Review: X-men Origins: Wolverine

August 14, 2009, Author: Simon Weatherall

Each year we see our fair share of games based on movies, and this year is has been no exception. With the success of the previous three X-Men films, a prequel to the trilogy was added and kick-started the summer blockbuster season. This time the movie focused on the origin of one character, and you should all know by now that it was ‘cleverly’ titled X-Men Origins: Wolverine, in which the film took a look at our favourite claw wielding mutant. As usual with these big budget films, you expect the dreaded movie tie-in. Rather than being the bog standard drivel that you would usually expect, something slightly different came along. Developed by Raven Software (of Marvel Ultimate Alliance fame) and published by Activision, this game had a lot to live up to.

Who am I?
Throughout the course of the game you play as James Howlett (AKA Logan and obviously more commonly known as Wolverine). The game follows the plot of the film fairly well, but expands a little without hindering the plot too much, although as with most movie games some of the plot is changed to suit the gameplay. The story tells us how Logan not only got his adamantium claws but also about his time in the US military special ops. It also allows you to be a part of the epic battle between Logan and Victor Creed (AKA Sabretooth, who according to the film plot is Logan’s brother) and allows you to tear him a new one. The story is told in a series of flashbacks starting in the African jungle, before skipping forward to later events in Logan’s life. If you’re a fan of the comics then you will see that there are some differences in the storyline that have been embellished a little by Hollywood, but the basic storyline from the original comics is pretty much intact.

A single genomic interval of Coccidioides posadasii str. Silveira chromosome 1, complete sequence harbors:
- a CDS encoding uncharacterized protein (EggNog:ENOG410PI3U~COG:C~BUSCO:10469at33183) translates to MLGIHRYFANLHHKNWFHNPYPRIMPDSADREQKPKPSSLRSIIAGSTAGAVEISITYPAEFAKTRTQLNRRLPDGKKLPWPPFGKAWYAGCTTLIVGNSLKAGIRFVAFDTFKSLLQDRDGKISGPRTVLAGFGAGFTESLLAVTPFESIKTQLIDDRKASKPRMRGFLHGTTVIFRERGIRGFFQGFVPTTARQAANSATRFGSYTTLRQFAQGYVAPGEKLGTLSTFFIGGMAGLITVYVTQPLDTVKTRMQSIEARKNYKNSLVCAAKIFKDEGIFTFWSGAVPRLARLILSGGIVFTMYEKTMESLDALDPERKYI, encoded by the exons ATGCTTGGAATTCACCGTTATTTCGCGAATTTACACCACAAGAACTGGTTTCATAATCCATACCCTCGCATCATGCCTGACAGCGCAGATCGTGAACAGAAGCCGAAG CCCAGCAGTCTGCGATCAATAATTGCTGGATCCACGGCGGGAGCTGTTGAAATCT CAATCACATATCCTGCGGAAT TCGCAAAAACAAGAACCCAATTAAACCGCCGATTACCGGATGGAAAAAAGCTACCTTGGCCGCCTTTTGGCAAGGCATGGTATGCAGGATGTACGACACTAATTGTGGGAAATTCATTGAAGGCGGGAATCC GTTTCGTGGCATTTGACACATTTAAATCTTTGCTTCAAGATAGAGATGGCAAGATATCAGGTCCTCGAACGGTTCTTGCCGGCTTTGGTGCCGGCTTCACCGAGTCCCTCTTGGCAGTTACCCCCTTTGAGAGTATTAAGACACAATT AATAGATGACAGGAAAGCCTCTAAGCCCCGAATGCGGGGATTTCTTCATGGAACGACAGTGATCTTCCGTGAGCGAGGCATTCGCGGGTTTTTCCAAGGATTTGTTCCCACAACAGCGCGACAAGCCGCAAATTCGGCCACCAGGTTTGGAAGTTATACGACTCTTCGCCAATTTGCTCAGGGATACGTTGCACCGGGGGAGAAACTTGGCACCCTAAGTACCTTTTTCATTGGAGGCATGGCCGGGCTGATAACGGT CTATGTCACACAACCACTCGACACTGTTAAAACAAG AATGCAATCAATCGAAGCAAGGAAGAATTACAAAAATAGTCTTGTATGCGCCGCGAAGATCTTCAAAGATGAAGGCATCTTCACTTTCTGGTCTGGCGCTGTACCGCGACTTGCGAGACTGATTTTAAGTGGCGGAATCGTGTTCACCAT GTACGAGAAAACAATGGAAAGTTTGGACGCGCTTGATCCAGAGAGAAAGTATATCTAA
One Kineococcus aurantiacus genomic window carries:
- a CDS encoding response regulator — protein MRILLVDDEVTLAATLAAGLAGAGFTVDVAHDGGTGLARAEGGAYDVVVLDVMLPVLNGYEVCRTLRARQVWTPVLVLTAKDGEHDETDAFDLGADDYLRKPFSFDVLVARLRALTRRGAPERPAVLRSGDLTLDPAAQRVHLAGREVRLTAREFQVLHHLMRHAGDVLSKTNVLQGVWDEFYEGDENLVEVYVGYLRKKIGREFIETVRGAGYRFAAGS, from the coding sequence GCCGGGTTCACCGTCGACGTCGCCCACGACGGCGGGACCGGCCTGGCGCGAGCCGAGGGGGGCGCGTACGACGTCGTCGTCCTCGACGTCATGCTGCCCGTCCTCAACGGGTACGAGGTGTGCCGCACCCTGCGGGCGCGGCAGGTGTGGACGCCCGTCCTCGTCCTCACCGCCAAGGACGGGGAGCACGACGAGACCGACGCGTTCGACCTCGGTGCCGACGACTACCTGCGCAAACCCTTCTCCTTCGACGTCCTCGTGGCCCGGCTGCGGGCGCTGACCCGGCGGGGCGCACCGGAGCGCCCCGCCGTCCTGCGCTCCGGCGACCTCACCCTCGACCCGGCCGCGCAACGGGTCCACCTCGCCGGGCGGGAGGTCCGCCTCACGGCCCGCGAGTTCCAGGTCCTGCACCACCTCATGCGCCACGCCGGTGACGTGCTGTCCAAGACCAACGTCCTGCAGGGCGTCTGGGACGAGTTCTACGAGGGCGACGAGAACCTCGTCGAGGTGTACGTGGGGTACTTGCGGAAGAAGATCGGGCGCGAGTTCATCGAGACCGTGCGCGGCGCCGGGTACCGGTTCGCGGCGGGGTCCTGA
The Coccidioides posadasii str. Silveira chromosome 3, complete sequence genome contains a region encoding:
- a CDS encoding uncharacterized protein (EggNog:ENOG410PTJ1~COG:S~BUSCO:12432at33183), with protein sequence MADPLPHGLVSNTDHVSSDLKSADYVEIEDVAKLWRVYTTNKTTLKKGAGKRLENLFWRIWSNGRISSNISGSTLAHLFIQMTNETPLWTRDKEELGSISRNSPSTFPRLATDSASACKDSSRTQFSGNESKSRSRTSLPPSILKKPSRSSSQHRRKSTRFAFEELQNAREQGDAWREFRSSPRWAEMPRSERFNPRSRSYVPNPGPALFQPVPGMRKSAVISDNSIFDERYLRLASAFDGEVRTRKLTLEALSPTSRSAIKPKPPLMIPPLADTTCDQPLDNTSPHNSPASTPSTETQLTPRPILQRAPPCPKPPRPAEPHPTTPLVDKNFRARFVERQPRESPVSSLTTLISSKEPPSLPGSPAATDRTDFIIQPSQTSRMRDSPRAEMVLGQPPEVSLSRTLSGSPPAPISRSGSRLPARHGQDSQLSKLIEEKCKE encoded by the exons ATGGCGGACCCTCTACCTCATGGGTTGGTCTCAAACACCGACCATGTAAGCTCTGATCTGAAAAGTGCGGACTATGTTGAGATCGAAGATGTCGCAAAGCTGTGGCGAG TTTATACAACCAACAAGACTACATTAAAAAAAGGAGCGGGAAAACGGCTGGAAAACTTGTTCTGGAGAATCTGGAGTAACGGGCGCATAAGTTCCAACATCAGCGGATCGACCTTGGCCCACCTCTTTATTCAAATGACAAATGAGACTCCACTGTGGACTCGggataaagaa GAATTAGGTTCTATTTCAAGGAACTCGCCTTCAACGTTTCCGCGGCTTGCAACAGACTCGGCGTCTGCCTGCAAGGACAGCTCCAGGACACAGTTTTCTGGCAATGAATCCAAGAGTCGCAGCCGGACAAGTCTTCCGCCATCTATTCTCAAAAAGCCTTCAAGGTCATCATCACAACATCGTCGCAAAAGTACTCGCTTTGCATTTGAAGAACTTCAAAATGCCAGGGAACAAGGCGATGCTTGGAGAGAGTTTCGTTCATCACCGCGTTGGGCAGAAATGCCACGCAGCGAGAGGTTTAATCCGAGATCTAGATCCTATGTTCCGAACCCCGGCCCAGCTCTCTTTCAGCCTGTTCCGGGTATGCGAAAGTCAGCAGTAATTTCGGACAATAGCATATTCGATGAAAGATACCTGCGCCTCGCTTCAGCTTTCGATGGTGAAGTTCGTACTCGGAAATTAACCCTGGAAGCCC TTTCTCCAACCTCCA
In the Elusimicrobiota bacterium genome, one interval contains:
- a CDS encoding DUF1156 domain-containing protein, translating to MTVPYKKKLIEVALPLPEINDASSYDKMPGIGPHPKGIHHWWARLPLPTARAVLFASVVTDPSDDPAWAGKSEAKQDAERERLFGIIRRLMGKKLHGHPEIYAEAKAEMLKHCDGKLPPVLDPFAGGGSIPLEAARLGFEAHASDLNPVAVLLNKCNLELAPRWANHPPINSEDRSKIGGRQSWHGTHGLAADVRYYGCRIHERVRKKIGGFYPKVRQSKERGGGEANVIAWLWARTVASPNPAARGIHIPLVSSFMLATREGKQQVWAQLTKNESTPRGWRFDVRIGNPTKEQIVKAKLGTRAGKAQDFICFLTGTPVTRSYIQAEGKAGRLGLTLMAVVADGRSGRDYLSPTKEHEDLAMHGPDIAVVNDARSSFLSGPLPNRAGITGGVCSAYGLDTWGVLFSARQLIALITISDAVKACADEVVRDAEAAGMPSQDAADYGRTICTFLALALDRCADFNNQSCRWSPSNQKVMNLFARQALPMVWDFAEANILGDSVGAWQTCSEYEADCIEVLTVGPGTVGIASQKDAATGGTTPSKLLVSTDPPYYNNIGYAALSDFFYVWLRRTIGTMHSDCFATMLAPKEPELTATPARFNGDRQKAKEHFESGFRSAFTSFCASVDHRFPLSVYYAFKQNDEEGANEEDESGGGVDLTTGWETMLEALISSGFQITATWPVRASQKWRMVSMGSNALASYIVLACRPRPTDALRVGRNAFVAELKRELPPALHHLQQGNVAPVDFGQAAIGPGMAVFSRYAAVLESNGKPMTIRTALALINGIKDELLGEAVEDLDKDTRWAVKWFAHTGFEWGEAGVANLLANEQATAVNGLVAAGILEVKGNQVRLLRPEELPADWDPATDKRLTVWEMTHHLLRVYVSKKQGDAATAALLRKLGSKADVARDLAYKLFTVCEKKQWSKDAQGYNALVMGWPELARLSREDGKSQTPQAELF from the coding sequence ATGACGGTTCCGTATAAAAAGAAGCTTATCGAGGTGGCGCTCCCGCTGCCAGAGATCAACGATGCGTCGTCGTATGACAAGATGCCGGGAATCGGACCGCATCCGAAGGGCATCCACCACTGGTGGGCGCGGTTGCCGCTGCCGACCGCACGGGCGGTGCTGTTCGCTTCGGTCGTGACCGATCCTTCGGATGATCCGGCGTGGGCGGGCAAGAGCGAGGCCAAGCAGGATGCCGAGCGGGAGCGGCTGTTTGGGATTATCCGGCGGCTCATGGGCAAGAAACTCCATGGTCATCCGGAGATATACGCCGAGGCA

This seemed like a good idea at the time!

Lost in the jungle!
The game plays like your average hack and slash, but with your claws as the weapon of choice. The levels are very linear but there are some simplistic puzzle elements to them. The game is objective based despite that linearity, but on your way from point A to B there a lots of mini-missions along the way. At the end each level there is a boss to defeat too, along with some mini-bosses to defeat at other various points too. Some of the bosses can take little time to beat but on the flipside, others can take a good while.

There is little chance for standing around as the enemies come in hordes at times, getting in your way and slowing you down. They start off quite easy and get more powerful as you progress. There are a variety of brutal ways to kill enemies, and they are all great fun; you can simply lay into them and beat and slash them to death, or in some areas use your environment to your advantage. Using the feral instincts you can instantly see the different areas in which you can instantly kill your foes. Some of the enemies have to be defeated a specific way and this helps mix the battles up a bit. As is the case with hack and slashers, the combat can get a little tiresome here and there, but it does enough to hold interest all the way to the conclusion. It’s worth mentioning that this game is incredibly bloody, and a surprising yet satisfying move despite the movie being suitable for youngsters.